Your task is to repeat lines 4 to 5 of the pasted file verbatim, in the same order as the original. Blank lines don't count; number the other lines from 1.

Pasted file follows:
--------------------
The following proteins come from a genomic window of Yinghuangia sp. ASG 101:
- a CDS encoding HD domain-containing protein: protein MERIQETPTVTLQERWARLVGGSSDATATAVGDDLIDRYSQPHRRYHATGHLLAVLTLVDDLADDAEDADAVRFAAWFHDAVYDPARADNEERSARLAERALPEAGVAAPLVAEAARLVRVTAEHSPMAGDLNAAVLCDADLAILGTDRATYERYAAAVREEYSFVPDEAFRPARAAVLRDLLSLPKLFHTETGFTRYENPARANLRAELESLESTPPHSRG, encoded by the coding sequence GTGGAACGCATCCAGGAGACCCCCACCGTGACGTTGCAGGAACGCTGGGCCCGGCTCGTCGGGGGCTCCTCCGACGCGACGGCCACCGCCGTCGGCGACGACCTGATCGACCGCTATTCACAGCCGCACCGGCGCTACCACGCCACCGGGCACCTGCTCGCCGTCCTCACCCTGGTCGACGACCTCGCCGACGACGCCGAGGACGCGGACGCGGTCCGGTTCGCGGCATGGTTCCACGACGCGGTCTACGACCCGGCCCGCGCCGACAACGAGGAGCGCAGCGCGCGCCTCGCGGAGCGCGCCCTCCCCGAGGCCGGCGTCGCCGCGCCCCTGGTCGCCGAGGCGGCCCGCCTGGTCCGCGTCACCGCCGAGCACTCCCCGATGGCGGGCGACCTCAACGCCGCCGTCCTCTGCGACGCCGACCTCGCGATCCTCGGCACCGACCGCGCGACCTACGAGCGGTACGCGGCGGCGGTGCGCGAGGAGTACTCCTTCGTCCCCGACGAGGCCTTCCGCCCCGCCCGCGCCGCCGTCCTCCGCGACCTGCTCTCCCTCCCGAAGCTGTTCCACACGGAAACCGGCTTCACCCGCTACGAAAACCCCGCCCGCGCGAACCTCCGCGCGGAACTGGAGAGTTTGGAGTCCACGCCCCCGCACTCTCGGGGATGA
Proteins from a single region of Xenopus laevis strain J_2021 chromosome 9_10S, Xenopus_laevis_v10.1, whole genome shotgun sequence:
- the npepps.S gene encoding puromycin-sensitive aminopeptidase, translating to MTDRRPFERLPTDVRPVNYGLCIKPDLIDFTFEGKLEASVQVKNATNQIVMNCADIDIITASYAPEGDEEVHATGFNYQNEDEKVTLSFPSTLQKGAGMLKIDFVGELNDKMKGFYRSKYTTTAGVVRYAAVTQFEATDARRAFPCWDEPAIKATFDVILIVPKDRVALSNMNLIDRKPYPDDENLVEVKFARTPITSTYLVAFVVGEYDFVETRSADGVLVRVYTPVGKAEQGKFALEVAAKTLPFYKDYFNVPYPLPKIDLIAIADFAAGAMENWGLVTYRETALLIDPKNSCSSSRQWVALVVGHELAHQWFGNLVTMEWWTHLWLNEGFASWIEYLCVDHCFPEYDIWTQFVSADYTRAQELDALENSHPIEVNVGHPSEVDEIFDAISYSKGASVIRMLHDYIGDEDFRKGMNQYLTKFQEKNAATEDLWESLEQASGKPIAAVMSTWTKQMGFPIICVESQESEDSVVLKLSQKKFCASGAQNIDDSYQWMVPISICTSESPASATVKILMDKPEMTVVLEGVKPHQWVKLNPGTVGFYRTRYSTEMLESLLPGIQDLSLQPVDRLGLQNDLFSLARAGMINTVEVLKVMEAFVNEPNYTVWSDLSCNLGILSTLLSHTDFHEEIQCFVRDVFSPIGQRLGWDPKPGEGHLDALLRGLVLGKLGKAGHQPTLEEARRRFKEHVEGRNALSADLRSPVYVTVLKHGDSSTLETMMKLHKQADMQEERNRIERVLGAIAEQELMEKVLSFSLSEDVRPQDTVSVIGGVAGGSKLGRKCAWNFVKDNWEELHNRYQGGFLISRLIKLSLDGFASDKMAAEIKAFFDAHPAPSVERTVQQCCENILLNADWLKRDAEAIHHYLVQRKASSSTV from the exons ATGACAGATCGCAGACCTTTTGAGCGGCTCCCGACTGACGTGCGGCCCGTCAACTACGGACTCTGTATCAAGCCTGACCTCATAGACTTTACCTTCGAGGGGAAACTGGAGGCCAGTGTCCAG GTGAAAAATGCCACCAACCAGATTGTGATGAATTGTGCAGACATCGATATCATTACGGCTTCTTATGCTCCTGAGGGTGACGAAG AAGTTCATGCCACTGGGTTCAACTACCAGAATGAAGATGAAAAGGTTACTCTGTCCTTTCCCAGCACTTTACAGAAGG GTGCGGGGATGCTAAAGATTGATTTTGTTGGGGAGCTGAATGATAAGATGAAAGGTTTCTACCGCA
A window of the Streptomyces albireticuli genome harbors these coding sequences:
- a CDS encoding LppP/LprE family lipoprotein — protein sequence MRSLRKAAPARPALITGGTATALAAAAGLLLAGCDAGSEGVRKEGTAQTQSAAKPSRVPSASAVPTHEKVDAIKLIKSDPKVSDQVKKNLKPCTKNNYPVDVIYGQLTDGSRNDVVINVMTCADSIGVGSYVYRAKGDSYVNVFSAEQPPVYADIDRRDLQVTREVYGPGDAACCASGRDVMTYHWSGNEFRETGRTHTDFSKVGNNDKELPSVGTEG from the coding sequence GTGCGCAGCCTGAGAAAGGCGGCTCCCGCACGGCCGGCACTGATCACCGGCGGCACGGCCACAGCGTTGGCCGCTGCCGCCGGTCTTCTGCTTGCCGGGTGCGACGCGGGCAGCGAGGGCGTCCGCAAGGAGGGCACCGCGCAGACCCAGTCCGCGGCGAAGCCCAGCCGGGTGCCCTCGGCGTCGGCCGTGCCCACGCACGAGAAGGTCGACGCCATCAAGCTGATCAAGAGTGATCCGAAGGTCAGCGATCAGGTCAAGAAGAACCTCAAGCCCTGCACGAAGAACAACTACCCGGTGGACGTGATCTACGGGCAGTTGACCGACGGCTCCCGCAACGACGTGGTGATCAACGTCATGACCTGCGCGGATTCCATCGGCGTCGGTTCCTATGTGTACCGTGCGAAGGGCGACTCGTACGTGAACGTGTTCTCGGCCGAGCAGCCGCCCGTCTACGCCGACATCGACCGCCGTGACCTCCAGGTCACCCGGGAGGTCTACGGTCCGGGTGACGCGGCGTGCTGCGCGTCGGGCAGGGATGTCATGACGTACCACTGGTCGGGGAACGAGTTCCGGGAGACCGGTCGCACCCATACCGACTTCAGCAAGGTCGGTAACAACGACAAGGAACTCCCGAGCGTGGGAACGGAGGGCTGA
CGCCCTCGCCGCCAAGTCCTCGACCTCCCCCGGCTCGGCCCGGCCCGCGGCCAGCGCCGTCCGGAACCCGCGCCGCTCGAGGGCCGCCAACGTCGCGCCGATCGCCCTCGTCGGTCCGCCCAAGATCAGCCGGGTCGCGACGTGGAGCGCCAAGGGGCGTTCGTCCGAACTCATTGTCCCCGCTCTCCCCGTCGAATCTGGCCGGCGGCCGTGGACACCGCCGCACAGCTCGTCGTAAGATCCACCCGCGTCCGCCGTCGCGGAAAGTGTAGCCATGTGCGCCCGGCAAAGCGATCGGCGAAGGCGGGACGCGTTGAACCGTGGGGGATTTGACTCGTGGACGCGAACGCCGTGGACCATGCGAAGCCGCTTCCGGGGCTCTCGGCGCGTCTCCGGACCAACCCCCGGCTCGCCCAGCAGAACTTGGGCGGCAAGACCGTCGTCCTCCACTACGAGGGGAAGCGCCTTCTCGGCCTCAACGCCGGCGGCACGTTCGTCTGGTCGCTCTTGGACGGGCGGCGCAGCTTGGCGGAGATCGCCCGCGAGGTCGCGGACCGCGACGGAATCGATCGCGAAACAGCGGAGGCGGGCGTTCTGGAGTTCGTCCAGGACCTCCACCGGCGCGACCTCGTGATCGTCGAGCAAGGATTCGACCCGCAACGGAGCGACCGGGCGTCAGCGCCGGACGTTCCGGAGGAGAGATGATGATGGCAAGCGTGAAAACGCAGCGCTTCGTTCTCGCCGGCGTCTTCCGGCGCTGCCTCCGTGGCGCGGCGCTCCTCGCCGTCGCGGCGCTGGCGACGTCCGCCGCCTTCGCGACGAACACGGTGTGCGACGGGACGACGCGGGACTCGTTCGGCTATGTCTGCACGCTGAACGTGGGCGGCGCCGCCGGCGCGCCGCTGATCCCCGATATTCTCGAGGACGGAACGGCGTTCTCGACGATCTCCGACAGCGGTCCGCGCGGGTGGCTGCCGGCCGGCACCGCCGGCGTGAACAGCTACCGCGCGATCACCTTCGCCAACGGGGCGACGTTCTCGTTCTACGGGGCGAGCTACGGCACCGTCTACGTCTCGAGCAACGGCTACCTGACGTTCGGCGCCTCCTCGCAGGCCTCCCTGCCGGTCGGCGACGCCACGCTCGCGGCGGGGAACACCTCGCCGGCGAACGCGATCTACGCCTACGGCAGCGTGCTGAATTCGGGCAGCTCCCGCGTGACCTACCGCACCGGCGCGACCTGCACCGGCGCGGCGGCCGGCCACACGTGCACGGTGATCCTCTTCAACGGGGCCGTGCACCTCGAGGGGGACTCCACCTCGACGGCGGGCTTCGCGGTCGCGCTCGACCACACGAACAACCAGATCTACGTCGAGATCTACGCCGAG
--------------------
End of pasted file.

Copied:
- the npepps.S gene encoding puromycin-sensitive aminopeptidase, translating to MTDRRPFERLPTDVRPVNYGLCIKPDLIDFTFEGKLEASVQVKNATNQIVMNCADIDIITASYAPEGDEEVHATGFNYQNEDEKVTLSFPSTLQKGAGMLKIDFVGELNDKMKGFYRSKYTTTAGVVRYAAVTQFEATDARRAFPCWDEPAIKATFDVILIVPKDRVALSNMNLIDRKPYPDDENLVEVKFARTPITSTYLVAFVVGEYDFVETRSADGVLVRVYTPVGKAEQGKFALEVAAKTLPFYKDYFNVPYPLPKIDLIAIADFAAGAMENWGLVTYRETALLIDPKNSCSSSRQWVALVVGHELAHQWFGNLVTMEWWTHLWLNEGFASWIEYLCVDHCFPEYDIWTQFVSADYTRAQELDALENSHPIEVNVGHPSEVDEIFDAISYSKGASVIRMLHDYIGDEDFRKGMNQYLTKFQEKNAATEDLWESLEQASGKPIAAVMSTWTKQMGFPIICVESQESEDSVVLKLSQKKFCASGAQNIDDSYQWMVPISICTSESPASATVKILMDKPEMTVVLEGVKPHQWVKLNPGTVGFYRTRYSTEMLESLLPGIQDLSLQPVDRLGLQNDLFSLARAGMINTVEVLKVMEAFVNEPNYTVWSDLSCNLGILSTLLSHTDFHEEIQCFVRDVFSPIGQRLGWDPKPGEGHLDALLRGLVLGKLGKAGHQPTLEEARRRFKEHVEGRNALSADLRSPVYVTVLKHGDSSTLETMMKLHKQADMQEERNRIERVLGAIAEQELMEKVLSFSLSEDVRPQDTVSVIGGVAGGSKLGRKCAWNFVKDNWEELHNRYQGGFLISRLIKLSLDGFASDKMAAEIKAFFDAHPAPSVERTVQQCCENILLNADWLKRDAEAIHHYLVQRKASSSTV from the exons ATGACAGATCGCAGACCTTTTGAGCGGCTCCCGACTGACGTGCGGCCCGTCAACTACGGACTCTGTATCAAGCCTGACCTCATAGACTTTACCTTCGAGGGGAAACTGGAGGCCAGTGTCCAG GTGAAAAATGCCACCAACCAGATTGTGATGAATTGTGCAGACATCGATATCATTACGGCTTCTTATGCTCCTGAGGGTGACGAAG AAGTTCATGCCACTGGGTTCAACTACCAGAATGAAGATGAAAAGGTTACTCTGTCCTTTCCCAGCACTTTACAGAAGG GTGCGGGGATGCTAAAGATTGATTTTGTTGGGGAGCTGAATGATAAGATGAAAGGTTTCTACCGCA
A window of the Streptomyces albireticuli genome harbors these coding sequences: